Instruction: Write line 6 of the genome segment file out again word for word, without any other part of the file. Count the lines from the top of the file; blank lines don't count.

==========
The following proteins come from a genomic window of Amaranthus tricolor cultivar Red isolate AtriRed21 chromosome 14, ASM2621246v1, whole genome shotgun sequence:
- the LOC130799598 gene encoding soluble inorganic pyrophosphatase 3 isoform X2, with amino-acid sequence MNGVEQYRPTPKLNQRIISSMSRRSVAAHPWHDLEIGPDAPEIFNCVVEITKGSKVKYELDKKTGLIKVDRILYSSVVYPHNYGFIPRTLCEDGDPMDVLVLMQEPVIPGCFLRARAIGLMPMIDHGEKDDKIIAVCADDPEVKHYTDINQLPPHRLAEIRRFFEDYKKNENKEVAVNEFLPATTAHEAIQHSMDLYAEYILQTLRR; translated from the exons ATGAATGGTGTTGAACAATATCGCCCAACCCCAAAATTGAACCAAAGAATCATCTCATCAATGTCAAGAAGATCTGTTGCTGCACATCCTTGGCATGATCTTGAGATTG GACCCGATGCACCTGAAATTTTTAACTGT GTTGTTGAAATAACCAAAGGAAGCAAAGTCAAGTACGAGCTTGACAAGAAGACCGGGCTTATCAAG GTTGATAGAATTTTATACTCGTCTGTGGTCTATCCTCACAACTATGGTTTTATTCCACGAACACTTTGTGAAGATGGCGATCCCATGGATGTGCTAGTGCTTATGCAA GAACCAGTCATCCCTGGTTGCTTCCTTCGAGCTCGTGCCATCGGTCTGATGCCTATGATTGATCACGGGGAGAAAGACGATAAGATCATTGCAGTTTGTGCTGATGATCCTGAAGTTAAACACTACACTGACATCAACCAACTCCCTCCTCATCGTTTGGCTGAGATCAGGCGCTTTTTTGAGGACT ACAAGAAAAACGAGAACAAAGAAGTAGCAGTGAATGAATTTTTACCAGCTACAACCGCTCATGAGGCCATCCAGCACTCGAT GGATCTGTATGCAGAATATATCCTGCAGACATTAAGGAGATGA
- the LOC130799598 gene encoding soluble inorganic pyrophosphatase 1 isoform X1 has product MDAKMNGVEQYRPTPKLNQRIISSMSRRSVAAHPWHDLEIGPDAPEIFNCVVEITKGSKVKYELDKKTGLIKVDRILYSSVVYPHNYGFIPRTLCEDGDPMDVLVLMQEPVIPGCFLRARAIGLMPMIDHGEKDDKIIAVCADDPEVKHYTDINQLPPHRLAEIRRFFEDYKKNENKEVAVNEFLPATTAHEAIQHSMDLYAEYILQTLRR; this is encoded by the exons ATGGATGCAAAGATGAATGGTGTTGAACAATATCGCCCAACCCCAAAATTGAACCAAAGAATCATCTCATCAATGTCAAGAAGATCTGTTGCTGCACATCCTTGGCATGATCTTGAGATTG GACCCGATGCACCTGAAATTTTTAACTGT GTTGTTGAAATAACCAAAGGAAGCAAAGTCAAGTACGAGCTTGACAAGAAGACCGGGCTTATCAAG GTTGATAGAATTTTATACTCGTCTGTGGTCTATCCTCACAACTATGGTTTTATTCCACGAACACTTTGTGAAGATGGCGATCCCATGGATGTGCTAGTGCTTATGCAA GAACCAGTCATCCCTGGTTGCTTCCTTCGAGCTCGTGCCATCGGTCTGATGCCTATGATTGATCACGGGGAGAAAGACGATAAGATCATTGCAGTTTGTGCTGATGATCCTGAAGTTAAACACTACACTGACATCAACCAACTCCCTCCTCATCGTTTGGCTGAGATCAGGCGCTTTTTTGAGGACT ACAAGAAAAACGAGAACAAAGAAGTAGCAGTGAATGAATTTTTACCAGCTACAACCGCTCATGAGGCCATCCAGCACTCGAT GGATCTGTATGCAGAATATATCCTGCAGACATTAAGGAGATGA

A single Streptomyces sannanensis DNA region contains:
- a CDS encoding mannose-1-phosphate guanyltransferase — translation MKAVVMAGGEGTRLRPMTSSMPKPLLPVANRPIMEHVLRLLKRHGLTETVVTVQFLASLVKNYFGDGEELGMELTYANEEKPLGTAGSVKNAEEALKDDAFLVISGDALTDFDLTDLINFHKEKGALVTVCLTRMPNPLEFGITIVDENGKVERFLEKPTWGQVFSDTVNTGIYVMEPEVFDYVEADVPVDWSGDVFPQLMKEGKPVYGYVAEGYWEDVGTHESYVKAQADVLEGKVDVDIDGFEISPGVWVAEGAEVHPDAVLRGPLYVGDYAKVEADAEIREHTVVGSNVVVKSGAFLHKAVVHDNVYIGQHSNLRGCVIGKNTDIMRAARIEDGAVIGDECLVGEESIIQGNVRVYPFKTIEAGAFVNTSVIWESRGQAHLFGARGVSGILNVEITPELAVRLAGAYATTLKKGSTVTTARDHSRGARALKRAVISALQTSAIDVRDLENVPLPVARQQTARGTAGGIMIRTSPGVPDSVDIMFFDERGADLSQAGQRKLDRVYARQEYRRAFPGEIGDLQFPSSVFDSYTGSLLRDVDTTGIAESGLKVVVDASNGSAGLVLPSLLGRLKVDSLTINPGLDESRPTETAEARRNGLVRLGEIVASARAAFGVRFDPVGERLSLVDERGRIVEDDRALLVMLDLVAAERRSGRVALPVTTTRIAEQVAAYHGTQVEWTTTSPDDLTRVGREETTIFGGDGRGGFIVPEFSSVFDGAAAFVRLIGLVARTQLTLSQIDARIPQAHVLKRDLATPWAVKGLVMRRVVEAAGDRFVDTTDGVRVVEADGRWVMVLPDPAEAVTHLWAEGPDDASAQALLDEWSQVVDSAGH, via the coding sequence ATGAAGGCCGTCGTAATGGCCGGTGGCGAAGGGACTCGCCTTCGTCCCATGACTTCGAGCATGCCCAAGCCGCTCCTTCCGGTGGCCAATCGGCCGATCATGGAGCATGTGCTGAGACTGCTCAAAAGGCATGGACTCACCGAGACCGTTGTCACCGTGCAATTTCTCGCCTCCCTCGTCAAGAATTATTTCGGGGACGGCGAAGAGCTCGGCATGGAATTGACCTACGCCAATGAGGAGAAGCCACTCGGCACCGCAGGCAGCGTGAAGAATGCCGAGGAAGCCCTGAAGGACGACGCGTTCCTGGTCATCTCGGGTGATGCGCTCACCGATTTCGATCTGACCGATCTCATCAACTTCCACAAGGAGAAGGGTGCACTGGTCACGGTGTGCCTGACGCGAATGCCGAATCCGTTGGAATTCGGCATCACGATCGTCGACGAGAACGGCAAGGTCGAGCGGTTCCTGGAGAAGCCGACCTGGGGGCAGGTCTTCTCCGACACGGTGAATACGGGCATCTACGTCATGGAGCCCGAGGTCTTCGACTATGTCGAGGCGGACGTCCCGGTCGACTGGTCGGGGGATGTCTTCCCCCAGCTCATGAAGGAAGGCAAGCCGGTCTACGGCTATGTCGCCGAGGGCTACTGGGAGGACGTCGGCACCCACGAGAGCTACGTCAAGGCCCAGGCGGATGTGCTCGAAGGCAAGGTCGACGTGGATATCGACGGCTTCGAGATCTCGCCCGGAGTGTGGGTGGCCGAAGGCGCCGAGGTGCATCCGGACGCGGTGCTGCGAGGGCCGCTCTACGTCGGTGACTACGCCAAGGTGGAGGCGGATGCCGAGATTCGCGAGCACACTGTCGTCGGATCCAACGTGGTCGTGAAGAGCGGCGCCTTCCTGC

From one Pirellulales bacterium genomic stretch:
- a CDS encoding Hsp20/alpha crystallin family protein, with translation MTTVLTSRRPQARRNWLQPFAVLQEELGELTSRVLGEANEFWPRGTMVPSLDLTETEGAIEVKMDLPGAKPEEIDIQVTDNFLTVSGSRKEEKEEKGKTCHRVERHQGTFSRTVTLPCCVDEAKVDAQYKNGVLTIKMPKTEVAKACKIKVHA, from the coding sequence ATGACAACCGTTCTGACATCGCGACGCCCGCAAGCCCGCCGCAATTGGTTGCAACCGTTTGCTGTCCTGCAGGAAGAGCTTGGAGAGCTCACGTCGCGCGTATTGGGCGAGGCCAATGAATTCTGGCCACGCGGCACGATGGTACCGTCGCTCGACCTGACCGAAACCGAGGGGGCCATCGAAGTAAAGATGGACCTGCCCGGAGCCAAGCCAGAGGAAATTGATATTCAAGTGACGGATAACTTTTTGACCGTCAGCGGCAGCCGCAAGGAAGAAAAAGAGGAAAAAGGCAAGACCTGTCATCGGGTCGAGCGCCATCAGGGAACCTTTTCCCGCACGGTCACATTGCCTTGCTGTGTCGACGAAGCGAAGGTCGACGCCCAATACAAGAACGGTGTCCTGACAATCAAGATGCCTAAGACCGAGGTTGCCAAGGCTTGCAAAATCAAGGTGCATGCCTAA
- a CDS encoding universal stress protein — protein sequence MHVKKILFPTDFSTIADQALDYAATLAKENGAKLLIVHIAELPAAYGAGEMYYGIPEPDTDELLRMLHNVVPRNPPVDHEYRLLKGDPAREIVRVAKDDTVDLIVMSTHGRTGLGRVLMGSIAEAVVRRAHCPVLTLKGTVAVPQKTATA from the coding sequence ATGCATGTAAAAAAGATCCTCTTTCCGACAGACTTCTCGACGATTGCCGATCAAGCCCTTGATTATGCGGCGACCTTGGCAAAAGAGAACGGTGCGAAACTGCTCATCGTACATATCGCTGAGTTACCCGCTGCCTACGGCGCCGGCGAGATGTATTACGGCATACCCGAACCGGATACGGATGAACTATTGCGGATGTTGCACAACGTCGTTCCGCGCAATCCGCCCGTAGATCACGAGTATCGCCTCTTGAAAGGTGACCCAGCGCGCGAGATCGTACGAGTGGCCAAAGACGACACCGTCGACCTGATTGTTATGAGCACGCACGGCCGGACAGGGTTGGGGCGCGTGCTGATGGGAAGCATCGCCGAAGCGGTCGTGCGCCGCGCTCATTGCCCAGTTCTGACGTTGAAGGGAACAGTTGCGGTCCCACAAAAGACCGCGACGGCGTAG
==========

From one Pirellulales bacterium genomic stretch: